Goblets are the ancient vessels for drinking wine shaped like a bowl with a base and stem but without handles. Their various forms were similar to beakers, bratinas and other cups and their stems were shaped as pillars, tree trunks, cast figures etc. Their lids were decorated with silver bouquets of flowers allegories of the virtues. Executed usually of precious metals or natural materials, goblets were finished with engraved or embossed ornament, enamels and precious stones.
Although goblets were widespread in Russia from early times, they were usually of West European origin. Having been brought by foreign ambassadors or tradesmen, these utensils were used in everyday life as dresser decorations. They were also granted to voivodes(provincial governors) and merchants for a faithful service or presented as gifts on special occasions and ceremonies. Silver goblets were considered to be the symbols of wealth of their owners, which were displayed for guests in dressers during banquets and festivals.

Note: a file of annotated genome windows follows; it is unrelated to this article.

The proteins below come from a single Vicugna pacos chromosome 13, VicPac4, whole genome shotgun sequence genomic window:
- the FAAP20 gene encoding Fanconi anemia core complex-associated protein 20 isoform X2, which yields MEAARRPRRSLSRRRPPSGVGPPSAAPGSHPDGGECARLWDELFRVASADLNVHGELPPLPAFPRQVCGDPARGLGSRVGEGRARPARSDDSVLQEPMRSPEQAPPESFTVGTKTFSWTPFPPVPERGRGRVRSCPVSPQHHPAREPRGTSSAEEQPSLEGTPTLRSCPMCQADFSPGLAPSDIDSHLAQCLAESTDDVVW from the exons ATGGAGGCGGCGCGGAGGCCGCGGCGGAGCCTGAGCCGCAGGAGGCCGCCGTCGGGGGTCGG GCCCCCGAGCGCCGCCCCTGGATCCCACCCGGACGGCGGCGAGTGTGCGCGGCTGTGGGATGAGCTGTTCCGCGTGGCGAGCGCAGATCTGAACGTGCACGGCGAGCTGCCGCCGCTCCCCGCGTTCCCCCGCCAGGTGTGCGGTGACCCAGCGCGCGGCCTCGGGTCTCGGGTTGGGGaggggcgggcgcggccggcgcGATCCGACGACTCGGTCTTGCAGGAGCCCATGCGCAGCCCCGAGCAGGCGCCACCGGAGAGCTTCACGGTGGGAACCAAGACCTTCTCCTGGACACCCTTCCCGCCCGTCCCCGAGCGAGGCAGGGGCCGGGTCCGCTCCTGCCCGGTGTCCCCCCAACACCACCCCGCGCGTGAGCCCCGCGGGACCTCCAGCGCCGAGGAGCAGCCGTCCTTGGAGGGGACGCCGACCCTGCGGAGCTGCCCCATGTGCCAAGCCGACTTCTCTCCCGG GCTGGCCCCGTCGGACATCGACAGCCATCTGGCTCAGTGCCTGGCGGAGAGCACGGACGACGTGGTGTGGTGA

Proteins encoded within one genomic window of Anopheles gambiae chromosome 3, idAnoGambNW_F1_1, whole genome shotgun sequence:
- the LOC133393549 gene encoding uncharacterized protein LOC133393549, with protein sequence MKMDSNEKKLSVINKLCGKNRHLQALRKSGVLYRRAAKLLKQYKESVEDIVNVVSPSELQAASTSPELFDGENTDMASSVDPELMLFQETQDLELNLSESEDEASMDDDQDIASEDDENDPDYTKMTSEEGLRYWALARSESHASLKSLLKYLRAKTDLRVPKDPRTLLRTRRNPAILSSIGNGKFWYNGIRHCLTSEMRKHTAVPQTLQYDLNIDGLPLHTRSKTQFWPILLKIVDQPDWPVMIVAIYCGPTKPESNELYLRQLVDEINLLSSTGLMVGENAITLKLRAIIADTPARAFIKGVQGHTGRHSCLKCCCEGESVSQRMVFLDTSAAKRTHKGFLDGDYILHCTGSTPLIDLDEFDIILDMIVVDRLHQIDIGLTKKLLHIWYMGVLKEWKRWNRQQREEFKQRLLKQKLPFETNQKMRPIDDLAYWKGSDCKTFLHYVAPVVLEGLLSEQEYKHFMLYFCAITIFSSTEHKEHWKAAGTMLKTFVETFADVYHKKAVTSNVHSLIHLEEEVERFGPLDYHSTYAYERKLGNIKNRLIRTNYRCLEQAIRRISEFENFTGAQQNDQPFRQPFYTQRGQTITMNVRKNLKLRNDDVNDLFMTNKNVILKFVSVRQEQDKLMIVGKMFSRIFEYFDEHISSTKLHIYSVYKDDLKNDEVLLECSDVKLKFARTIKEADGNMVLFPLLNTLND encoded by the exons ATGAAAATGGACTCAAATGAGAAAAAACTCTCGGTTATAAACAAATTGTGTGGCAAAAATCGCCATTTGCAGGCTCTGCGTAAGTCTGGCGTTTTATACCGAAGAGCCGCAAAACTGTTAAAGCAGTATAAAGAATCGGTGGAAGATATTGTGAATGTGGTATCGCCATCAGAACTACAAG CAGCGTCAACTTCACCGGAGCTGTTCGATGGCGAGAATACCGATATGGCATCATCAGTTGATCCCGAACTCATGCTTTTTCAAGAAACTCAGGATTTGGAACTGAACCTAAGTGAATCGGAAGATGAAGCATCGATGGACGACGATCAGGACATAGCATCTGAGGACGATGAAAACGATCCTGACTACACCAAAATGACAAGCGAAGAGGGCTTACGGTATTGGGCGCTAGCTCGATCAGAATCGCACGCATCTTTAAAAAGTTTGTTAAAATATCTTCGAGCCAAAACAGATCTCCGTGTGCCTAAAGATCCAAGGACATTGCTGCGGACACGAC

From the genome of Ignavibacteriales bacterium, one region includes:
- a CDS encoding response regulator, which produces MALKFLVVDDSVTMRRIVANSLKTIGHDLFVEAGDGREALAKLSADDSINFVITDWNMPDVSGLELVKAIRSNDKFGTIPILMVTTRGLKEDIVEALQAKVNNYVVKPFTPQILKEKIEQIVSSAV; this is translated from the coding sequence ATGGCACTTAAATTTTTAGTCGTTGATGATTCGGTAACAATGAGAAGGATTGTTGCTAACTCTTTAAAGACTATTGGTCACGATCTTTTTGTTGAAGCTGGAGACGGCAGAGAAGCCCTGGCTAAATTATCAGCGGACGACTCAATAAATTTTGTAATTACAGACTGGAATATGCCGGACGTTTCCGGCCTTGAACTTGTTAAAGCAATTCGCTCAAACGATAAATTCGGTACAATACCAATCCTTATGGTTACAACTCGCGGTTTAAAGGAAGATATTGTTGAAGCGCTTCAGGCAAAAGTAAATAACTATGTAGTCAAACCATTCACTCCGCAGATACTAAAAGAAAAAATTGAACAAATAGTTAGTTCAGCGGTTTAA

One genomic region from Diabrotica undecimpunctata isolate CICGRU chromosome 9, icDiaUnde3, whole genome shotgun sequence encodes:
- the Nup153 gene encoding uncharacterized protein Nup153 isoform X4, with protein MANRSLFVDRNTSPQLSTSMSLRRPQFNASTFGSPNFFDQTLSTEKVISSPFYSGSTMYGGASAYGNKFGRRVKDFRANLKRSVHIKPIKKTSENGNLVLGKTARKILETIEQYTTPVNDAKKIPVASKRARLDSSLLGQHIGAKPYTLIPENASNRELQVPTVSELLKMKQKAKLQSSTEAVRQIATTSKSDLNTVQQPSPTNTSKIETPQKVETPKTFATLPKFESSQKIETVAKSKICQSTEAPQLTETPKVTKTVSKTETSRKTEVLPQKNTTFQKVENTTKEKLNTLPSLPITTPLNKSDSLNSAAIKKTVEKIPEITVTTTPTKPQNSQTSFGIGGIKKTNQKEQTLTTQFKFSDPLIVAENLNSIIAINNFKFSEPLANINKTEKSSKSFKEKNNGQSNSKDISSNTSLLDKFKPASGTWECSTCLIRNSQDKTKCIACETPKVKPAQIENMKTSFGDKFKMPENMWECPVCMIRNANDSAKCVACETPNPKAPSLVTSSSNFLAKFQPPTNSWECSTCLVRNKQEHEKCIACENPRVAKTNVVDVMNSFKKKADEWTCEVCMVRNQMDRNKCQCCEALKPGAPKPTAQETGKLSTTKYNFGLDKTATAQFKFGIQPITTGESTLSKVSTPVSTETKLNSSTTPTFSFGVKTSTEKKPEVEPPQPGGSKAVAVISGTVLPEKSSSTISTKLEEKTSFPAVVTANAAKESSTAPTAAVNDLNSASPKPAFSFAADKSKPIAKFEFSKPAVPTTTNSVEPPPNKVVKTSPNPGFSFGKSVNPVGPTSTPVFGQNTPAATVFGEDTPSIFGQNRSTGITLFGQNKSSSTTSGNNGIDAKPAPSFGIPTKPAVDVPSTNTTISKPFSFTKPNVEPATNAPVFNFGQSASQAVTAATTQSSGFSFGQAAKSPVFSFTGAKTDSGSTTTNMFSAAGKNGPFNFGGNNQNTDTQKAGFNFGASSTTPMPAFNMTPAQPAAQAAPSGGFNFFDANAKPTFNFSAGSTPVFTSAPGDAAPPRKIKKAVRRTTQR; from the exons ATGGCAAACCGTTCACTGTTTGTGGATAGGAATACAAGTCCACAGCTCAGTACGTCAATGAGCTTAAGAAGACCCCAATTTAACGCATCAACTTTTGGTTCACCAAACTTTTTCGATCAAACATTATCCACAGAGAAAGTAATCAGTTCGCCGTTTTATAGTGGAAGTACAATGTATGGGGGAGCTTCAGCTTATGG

A harmonious, elegant gold vessel, executed in the Moscow Kremlin Workshops in the first half of the XVIIth century, is a rare example of the Old Russian secular tableware of the XVIIth century (img. 2). In the form it recalls a church chalice - a gold or silver cup containing the wine at Mass; the traditional liturgical inscription, however, has been replaced by the name of the owner – Tsar Mikhail Fyodorovich. This artwork is a reminiscent of several masterpieces, including the lavishly bejeweled crown of Mikhail Fyodorovich.